Each year, tens of thousands of babies are born in the United States as the result of IVF (in vitro fertilization) – where several eggs are fertilized outside the mother’s body and then an embryo is selected for transfer into her womb. For a number of years now, it has been possible for prospective parents to screen their embryos for rare genetic defects such as cystic fibrosis or Tay-Sachs disease. However, new technical advances now make it possible for parents to have their embryos screened for genetic risk factors for diseases such as cancers, diabetes, heart disease, or psychiatric disorders such as schizophrenia.
With this new method, genetic testing provides each embryo with a risk score – an estimate of the chances of the given embryo to develop a particular disease. After perusing the scores, parents can then select the embryo they want implanted. This selection process clearly has considerable ethical implications. However, there was one key question that needed addressing: Can screening actually reduce the probability that an embryo will develop one of these diseases? This was the focus of a statistical analysis carried out by a team led by Professors Shai Carmi and Or Zuk at the Hebrew University of Jerusalem (HU) and Professor Todd Lencz at the Feinstein Institutes for Medical Research in New York. Their findings were published today in eLife.
For decades, couples whose offspring were at risk of developing a devastating childhood disease have had the option to screen the genetic makeup of their embryos. In these cases, only a single mutationA change in the sequence of DNA. Many mutations are "silent" and do not cause disease. When mutations occur in genes and disrupt the production of a functional protein, they may lead to genetic disease. More on a specific geneOften referred to as the "unit of heredity." A gene is composed of a sequence of DNA required to produce a functional protein. More is responsible for the disease, and consequently, these diseases are known as monogenic. However, most adult diseases are not monogenic, but are polygenic – affected by a large number, sometimes thousands, of different genes and variants, each having a small effect on the risk of developing a particular disease. Polygenic risk scores combine genetic variants in these numerous genes to estimate the risk of an individual. By now, already one company is taking advantage of polygenic risk scores to offer screening of embryos for polygenic diseases.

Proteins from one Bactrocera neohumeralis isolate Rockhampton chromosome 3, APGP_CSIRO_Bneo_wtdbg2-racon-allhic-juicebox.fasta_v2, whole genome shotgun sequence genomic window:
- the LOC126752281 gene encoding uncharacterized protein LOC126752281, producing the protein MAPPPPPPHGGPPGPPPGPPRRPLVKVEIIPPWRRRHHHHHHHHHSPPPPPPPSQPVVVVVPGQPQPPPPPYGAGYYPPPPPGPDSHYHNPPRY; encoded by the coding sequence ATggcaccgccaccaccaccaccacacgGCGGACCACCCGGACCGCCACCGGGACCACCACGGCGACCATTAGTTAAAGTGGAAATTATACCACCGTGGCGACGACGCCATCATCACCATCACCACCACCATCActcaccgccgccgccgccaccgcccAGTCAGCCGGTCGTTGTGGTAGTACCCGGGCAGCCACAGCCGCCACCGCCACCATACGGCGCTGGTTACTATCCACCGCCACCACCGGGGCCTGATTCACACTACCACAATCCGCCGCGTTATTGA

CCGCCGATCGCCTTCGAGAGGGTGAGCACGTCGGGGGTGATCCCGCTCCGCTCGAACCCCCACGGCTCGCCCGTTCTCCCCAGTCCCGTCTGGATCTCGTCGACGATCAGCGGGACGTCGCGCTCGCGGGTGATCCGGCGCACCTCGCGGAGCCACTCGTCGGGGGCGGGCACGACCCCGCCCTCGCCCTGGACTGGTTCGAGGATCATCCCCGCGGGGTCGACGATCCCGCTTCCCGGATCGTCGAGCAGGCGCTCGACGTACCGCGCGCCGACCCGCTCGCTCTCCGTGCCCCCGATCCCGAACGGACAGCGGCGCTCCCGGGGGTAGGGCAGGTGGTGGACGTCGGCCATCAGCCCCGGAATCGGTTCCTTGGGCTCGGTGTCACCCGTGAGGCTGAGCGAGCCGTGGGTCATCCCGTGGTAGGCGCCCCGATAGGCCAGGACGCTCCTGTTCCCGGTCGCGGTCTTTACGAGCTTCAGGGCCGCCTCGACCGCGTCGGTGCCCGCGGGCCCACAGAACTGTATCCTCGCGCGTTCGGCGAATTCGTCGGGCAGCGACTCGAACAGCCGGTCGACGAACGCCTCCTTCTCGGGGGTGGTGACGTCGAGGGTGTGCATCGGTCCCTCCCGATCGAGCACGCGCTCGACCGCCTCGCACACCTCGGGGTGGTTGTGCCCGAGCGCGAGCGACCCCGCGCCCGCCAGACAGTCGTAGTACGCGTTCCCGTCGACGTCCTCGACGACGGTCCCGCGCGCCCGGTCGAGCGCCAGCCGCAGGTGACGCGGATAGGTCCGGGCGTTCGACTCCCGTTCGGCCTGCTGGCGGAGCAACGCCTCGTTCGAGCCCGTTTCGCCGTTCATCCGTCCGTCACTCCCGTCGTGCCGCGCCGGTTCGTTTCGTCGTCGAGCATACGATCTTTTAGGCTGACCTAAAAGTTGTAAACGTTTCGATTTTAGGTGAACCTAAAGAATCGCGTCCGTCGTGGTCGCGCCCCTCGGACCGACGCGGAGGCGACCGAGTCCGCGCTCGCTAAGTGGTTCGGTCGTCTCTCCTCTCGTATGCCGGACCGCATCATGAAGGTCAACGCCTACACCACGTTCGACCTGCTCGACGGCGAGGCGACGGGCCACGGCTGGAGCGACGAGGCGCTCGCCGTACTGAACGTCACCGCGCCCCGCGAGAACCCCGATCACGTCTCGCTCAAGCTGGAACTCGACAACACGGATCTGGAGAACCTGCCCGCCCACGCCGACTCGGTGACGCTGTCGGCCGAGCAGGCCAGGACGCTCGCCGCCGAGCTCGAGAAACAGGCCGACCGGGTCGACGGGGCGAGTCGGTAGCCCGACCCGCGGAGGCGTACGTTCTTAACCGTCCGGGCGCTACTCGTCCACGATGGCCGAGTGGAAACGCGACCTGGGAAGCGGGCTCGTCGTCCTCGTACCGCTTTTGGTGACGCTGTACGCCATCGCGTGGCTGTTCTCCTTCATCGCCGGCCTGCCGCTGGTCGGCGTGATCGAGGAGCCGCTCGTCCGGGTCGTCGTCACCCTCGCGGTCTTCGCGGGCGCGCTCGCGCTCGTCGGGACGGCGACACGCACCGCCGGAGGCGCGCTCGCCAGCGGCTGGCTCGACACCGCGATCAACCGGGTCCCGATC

In their present work, the researchers analyzed scenarios where parents are provided with the risk scores of their embryos for one given disease. These parents would then be faced with two selection strategies: To eliminate embryos with a particularly high score for an undesirable disease and then randomly choose one of the remaining embryos for implantation or to select the embryo with the lowest predicted risk score.
The first strategy has the advantage of eliminating some ethical issues, because no single embryo is selected as the “best” of the group. However, the researchers showed this choice did not substantially reduce the risk of developing a disease. In fact, it was much better to select the embryo with the lowest risk score. The team’s statistical analysis was confirmed when they ran simulations for “virtual parents” based on real genomes from studies of Crohn’s disease and schizophrenia. The researchers emphasized that screening embryos based on polygenic scores does not offer any guarantees about the health of the baby; it only reduces the risk. Further, the achieved risk reduction may be smaller than expected — it depends on several factors such as the specific disease screened, the ancestry of the parents, and their age.
“Given the complexities, we urge all stakeholders-;clinicians, IVF patients, prospective parents, professional societies, and lawmakers-;to keep our study results in mind and carefully consider the limitations of polygenic embryo screening, along with its ethical, legal, and social implications.”
Professor Shai Carmi, Hebrew University of Jerusalem
“Overall, it’s imperative that the debate on polygenic embryo screening be a well-informed one,” concluded Carmi. The scientists see their research going forward in two major directions. “The first will involve interviews with parents and clinicians to better understand their views on the use of risk scores when selecting embryos. The second is to consider the possibilities and outcomes when parents screen their embryos for more than one disease,” Lencz added.